You can take the same design and apply it to 450 formations. The same with the Y stick, which was a staple of Stitt's RPO stuff, are all adaptations of West Coast stuff. Stitt was more of an adherent, rather than robbing a single play, most of his possession passing game. Including the Vertical Return routes, cover 2 hitch, and the myriad of play calls and audibles that attack specific personnel are right out the Walsh playbook.

        The desire to throw vertically on the edge, is almost always a Pre-read rather than an in play read. I have coached in programs that have used the above Franklin stuff and as well as West Coast concepts. The reason fundamentally, it is easier for high school kids and many college QB's to diagnose pre-snap deep route availability. For example, the Y corner really only works well against cover 3 or man, because if there is a safety over the top of Y (the corner), it is super hard to leverage the safety. If you throw that skinny post on the back side, it doesn't make sense to throw it again if there is two high. That is a pre-snap read as well. Secondly, you want QB's focused on a smaller space in play and not having his eyes haphazardly bouncing all over the place. So a lot of West Coast and Spread systems work high to low and then in a direction (Left or right) based upon whatever the system asks you do. Might be a player, might be grass, or route progression.

        This one is HI-Low-Checkdown. The rest are all pre-read (skinny post) or hot (quick slant).

        But a lot of programs have taken Walsh's possession passing and isolation concepts in a whole different direction these days. It doesn't require a TE and you absolutely need to have vertical threats to keep teams cheating into the box.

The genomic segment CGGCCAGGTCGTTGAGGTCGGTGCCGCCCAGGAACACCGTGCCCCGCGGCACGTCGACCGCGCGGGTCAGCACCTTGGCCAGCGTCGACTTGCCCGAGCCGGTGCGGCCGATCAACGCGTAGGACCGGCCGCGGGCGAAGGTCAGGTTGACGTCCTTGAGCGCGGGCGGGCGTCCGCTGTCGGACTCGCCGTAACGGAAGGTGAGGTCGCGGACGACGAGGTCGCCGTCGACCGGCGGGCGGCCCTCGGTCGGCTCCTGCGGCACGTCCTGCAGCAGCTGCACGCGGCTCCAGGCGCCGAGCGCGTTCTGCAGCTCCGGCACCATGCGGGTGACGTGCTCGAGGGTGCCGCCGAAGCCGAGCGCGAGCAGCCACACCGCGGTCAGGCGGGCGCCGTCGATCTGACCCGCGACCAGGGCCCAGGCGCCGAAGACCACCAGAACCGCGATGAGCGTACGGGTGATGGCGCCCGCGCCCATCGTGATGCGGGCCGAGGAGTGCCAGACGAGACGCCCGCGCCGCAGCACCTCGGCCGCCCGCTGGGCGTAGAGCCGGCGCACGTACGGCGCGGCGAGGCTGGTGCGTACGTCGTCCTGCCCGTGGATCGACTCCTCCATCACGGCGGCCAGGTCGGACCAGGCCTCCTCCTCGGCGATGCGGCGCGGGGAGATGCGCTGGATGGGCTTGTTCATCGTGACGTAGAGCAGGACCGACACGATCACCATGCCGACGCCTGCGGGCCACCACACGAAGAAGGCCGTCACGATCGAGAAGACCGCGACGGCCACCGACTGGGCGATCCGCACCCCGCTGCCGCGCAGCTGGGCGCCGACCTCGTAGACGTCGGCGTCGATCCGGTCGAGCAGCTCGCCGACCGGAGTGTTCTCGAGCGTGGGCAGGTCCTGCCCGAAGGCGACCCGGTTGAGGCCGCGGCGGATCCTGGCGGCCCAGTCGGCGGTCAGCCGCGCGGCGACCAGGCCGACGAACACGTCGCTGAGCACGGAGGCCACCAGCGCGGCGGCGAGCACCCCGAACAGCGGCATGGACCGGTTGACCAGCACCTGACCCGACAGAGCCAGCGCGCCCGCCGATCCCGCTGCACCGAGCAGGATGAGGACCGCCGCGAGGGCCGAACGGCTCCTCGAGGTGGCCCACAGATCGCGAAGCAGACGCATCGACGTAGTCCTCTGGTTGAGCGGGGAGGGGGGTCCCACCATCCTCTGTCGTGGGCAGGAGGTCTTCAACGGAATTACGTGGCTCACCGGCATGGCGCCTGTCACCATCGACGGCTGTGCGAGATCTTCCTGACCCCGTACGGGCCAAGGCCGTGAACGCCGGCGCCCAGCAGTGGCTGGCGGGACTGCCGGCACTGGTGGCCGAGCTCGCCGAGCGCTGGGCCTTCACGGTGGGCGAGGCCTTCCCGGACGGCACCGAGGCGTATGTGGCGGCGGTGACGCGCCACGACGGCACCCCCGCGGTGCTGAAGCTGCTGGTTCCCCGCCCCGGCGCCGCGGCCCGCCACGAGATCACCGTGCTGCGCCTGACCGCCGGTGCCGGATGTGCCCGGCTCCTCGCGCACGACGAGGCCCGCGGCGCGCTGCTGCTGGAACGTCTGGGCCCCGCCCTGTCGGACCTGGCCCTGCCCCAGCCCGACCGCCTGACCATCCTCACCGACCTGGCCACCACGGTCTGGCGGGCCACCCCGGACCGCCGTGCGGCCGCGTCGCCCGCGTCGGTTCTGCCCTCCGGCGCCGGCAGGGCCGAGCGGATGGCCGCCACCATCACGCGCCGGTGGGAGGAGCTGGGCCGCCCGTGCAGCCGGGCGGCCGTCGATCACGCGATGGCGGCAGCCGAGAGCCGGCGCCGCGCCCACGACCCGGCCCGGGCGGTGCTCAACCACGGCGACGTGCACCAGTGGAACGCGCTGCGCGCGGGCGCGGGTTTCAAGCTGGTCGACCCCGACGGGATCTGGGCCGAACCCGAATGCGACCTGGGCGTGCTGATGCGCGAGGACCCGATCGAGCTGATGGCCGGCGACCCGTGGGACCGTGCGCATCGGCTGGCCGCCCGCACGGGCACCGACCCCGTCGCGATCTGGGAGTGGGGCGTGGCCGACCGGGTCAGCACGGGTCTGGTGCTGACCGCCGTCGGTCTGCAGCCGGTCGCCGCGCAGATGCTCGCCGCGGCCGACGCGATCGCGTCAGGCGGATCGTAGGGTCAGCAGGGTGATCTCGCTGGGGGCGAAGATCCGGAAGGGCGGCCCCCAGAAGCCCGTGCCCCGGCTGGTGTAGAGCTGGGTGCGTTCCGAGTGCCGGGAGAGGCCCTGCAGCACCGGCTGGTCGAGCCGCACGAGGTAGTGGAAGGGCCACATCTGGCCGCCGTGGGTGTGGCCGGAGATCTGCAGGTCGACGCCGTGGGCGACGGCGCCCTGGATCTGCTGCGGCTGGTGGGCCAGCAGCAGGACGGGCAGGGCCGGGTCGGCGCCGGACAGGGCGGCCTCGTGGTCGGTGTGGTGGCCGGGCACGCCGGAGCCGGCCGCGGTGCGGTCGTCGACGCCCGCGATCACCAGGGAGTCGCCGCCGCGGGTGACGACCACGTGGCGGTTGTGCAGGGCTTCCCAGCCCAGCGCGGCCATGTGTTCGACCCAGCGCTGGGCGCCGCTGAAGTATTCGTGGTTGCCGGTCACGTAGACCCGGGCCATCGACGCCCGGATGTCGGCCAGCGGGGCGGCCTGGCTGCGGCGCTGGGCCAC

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        • #19
          I would also note this, the modern college adaptation of the West Coast (including what Noel Mazzone has done at his stops) is mix spread concepts and formations to create a whole system where the passing schemes are entirely West Coast and then mold into a running scheme that is frankly a lot more developed than the vast majority of Franklin-Leach systems. A lot of offensive schemes rob from West Coast concepts because fundamentally the read progressions and the pass route availability against 4-3 and 3-4 schemes is so effective. When you run 2x2 w/out a TE against 4-3, the stick, whip and Y corner stuff is so lethal. Partly because you are extending where the LB's have to play and the type of space they have to cover. The biggest reason to me, is clears the window for the QB. The west coast concept was to divide and conquer and that is precisely what the spread scheme was meant to do as well. So it is NOT coincidental at all that the two were married, either by individual route concepts and trees (like what Leach/Franklin do with their Y Corner series), RPO (what Stitt, Chip Kelley have done) or the whole scheme (Mazzone).